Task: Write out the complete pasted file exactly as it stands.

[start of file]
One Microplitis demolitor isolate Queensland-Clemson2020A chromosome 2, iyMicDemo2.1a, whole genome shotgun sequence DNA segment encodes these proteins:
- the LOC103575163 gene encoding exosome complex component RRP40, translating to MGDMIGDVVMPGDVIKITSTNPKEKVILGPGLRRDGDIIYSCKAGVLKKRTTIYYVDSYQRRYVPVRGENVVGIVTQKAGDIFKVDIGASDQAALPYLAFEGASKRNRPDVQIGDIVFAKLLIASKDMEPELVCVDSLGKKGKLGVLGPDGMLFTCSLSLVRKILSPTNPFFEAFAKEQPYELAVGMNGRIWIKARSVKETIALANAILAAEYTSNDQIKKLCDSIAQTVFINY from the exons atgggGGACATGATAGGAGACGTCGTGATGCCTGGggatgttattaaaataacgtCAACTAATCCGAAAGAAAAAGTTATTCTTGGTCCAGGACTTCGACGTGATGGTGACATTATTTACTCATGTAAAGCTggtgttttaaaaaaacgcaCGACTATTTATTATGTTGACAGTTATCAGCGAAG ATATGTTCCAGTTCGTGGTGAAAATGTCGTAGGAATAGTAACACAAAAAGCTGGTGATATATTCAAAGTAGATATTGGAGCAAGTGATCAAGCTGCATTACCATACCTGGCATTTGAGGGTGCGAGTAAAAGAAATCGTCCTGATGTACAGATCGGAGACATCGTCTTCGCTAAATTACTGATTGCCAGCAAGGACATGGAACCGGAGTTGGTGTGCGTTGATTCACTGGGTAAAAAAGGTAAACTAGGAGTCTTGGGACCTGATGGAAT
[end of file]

One Microplitis demolitor isolate Queensland-Clemson2020A chromosome 2, iyMicDemo2.1a, whole genome shotgun sequence DNA segment encodes these proteins:
- the LOC103575163 gene encoding exosome complex component RRP40, translating to MGDMIGDVVMPGDVIKITSTNPKEKVILGPGLRRDGDIIYSCKAGVLKKRTTIYYVDSYQRRYVPVRGENVVGIVTQKAGDIFKVDIGASDQAALPYLAFEGASKRNRPDVQIGDIVFAKLLIASKDMEPELVCVDSLGKKGKLGVLGPDGMLFTCSLSLVRKILSPTNPFFEAFAKEQPYELAVGMNGRIWIKARSVKETIALANAILAAEYTSNDQIKKLCDSIAQTVFINY from the exons atgggGGACATGATAGGAGACGTCGTGATGCCTGGggatgttattaaaataacgtCAACTAATCCGAAAGAAAAAGTTATTCTTGGTCCAGGACTTCGACGTGATGGTGACATTATTTACTCATGTAAAGCTggtgttttaaaaaaacgcaCGACTATTTATTATGTTGACAGTTATCAGCGAAG ATATGTTCCAGTTCGTGGTGAAAATGTCGTAGGAATAGTAACACAAAAAGCTGGTGATATATTCAAAGTAGATATTGGAGCAAGTGATCAAGCTGCATTACCATACCTGGCATTTGAGGGTGCGAGTAAAAGAAATCGTCCTGATGTACAGATCGGAGACATCGTCTTCGCTAAATTACTGATTGCCAGCAAGGACATGGAACCGGAGTTGGTGTGCGTTGATTCACTGGGTAAAAAAGGTAAACTAGGAGTCTTGGGACCTGATGGAAT